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Uses donated blood in a transfusion, that must be of a compatible blood type.
slows clotting/coagulation and prevents new clots from forming.
any substance that the body regards as being foreign
condition characterized by an absence of all formed blood elements caused by the failure of blood cell production in the bone marrow.
Uses the patient's own blood in a transfusion, instead of blood from a donor.
formed in red bone marrow, are the least common type of WBCs.
the process of blood clotting, or the formation of a blood clot.
also known as a bleeding disorder, occurs when the blood's ability to coagulate is impaired.
comprehensive metabolic panel
(CMP), a screening tool that provides information about the state of the body's metabolism by measuring fourteen different substances in the blood.
(DCS), also called the bends, is a potentially fatal condition that can occur as a result of deep-sea diving or unpressurized air travel.
direct antiglobulin test
(DAT)(direct Coombs test), used to investigate possible hemolytic transfusion reaction or whether a fetus or newborn has a hemolytic disease.
formed in red bone marrow and then migrate to tissues throughout the body
mature red blood cells produced by the red bone marrow
(EPO) a hormone produced in the kidneys that promotes production of erythrocytes in the bone marrow.
aids in blood clotting and the formation of a scab to help the wound heal
clotting proteins found in plasma (and prothrombin)
a group of proteins in the blood that play an important role in the immune system
Neutrophils, eosinophils, and basophils are called granulocytes because they have small granules containing proteins
a physician who specializes in diagnosing and treating abnormalities, diseases, and disorders of the blood and blood-forming tissues.
the formation of blood cells
(HCT) is the percentage of the blood that is made up of red blood cells
oxygen-carrying blood protein pigment of the erythrocytes
the process of breaking down erythrocytes
am inadequate number of circulating red blood cells due to the premature destruction of red blood cells by the spleen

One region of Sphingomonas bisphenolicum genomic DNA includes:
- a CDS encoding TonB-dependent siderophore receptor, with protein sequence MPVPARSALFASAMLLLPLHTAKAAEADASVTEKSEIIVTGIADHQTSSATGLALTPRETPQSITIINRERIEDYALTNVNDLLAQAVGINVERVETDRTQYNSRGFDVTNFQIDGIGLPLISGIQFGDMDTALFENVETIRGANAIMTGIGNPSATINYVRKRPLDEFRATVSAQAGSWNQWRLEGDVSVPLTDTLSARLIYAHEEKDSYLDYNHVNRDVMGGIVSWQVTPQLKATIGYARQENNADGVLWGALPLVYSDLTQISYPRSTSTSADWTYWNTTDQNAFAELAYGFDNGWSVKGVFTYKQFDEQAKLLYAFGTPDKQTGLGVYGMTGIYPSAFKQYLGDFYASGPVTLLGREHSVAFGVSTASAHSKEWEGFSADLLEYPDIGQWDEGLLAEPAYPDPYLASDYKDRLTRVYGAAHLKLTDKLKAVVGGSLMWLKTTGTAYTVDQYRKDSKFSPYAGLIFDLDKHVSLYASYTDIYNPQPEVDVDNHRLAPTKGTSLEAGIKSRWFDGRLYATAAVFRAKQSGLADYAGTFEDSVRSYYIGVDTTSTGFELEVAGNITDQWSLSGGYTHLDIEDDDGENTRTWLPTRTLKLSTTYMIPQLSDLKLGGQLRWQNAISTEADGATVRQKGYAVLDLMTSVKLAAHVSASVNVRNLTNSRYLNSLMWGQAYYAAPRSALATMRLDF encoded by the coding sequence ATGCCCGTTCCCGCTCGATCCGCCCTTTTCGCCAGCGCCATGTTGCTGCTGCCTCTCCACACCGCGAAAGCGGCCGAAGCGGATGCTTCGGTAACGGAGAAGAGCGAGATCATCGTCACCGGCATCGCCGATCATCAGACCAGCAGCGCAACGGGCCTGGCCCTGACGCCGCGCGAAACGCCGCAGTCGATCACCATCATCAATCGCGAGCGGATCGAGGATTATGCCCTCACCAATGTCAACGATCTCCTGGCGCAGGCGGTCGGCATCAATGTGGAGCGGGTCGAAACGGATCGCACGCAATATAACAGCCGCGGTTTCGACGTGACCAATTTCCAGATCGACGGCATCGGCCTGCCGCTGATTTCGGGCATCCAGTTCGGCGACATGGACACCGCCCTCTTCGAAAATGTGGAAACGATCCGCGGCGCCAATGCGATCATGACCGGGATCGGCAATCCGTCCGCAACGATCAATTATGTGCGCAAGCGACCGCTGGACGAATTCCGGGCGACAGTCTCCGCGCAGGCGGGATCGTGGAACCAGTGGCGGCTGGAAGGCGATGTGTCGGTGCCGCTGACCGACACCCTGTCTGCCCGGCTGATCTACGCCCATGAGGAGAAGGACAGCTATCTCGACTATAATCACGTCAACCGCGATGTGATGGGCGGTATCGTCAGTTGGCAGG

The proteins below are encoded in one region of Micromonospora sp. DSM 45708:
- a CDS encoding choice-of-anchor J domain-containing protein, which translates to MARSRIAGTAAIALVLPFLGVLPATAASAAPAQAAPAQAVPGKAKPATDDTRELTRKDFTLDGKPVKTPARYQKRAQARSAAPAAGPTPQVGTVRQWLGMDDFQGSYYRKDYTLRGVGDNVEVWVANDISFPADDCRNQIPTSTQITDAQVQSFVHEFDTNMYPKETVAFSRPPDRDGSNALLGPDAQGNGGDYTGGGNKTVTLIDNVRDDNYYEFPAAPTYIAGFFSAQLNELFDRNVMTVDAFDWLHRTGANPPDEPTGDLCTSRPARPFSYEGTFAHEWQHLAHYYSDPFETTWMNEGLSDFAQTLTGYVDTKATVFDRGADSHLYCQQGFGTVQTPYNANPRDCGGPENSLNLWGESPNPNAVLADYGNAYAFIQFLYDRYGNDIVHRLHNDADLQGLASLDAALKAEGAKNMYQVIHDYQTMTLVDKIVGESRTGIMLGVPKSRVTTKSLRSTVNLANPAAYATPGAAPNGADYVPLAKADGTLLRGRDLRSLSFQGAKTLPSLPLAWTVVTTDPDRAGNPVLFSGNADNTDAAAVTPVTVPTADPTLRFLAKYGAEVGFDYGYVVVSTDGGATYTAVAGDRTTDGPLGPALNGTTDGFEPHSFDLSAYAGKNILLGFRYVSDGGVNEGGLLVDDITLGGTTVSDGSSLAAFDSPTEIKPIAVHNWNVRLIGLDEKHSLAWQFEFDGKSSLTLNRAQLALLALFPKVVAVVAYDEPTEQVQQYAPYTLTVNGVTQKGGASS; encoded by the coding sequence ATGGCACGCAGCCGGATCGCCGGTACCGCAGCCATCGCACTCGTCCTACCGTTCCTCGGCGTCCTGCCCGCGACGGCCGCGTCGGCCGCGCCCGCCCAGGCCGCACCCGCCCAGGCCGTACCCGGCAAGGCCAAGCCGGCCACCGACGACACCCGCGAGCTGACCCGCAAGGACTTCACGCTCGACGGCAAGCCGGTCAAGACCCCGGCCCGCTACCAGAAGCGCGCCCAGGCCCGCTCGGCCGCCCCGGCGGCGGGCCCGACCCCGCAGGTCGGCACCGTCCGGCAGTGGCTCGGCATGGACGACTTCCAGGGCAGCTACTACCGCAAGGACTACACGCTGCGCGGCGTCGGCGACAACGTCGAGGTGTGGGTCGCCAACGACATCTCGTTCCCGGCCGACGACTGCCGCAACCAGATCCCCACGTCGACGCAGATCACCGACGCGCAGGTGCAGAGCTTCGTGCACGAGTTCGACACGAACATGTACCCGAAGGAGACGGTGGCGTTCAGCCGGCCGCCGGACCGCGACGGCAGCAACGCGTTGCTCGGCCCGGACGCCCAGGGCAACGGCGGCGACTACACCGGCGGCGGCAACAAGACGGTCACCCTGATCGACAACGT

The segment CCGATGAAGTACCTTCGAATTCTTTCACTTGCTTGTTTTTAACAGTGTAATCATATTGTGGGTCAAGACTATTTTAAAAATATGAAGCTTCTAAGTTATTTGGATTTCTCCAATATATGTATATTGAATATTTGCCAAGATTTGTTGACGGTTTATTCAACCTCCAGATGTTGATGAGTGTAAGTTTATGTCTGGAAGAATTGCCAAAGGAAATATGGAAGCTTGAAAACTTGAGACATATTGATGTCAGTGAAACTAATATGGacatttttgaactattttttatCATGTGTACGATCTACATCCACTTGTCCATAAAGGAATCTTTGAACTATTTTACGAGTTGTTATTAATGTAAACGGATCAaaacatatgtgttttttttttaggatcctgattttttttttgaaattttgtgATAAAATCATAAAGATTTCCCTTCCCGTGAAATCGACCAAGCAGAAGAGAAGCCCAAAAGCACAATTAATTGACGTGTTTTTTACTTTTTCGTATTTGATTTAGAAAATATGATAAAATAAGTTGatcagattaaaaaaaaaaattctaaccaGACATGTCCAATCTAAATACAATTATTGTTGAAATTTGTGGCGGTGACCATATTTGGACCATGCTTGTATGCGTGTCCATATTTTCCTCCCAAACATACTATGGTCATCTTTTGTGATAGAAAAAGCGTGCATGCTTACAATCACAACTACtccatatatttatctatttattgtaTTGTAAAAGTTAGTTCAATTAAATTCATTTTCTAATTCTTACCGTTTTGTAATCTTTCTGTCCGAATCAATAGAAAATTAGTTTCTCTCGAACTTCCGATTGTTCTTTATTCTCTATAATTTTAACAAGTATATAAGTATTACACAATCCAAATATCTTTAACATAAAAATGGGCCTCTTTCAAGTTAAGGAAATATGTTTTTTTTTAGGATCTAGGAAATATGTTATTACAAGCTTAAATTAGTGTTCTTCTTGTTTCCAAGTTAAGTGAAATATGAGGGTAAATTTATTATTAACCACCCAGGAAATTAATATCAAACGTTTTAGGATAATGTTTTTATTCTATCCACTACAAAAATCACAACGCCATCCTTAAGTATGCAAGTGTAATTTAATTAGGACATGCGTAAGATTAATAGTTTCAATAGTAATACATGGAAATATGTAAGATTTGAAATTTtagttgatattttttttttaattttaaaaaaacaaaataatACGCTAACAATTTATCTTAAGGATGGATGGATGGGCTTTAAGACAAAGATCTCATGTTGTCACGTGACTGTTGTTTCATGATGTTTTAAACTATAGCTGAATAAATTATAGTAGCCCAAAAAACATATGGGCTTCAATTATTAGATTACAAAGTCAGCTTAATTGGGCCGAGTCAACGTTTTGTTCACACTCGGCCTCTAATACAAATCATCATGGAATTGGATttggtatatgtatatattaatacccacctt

a hereditary bleeding disorder in which a blood-clotting factor is missing
balance,to stop or control bleeding
the loss of a large amount of blood in a short time
a common anticoagulant
a genetic disorder that causes the red blood cells to be spherical rather than flat
help the body attack and kill germs (antibodies)
type of cancer characterized by a progressive increase in the number of abnormal leukocytes found in blood-forming tissues, other organs, and the circulating blood.
(WBCs), blood cells involved in supporting the immune system in defense against infective organisms and foreign substances.
decrease in the number of disease-fighting leukocytes circulating in the blood
lipoprotein panel blood test
(lipid panel), requires that a patient fast for 8-12 hours before the blood is drawn.
(lymphoid cells), leukocytes that are formed in bone marrow that produce antibodies that specifically target foreign substances in the body.
the large cells in the bone marrow that produce platelets
formed in the red bone marrow, liver, and spleen. They are the largest type of white blood cells.
a type of cancer that occurs in blood-making plasma cells found in the red bone marrow
the presence of few neutrophils in the blood, usually as a result of cancer treatment
formed in the red bone marrow, are the most common type of WBCs
(NHL), the more common type, refers to all lymphomas other than Hodgkin’s lymphoma
a condition that is characterized by lower-than-normal quantities of erythrocytes leukocytes, and platelets
caused by a lack of the protein intrinsic factor (IF) that helps the body absorb vitamin B12 from the GI tract
cells that play role in the immune system’s defense against pathogens by engulfing and consuming pathogens
medical professional who draws blood from patients for labs and other procedures
a straw-colored fluid that contains nutrients, hormones, and waste products
removal of blood plasma by drawing blood, then separating the blood into its cellular elements
(thrombocytes), the smallest formed elements of the blood
(PT), a blood coagulation test used to diagnose conditions associated with abnormalities of clotting time and to monitor anticoagulant therapy
red blood cells that have just been released from the bone marrow
defines the presence of absence of the Rh antigen on red blood cells
a potentially life-threatening infection that results from bacteria/infectious organisms entering the bloodstream
clear, pale-yellow plasma fluid that remains after the blood cells and clotting proteins have been removed
sickle cell anemia
(SCA) the most common form of a group of blood disorders known as sickle cell disease.
inherited blood disorder that causes mild or severe anemia due to reduced hemoglobin
therapeutic plasma exchange
(TPE) some of the patient’s own blood is circulated through a device that removes the disease-causing antibodies in plasma and replaces them with donor plasma and/or a plasma substitute
Platelets, are the smallest formed elements of the blood
a condition in which there is an abnormally small number of platelets circulating in the blood
a potentially fatal complication of a blood transfusion in which a response occurs because the patient’s blood and the donated blood do not match.
Von Willebrand disease
(VWD), the most common genetic bleeding disorder, impacts women more than men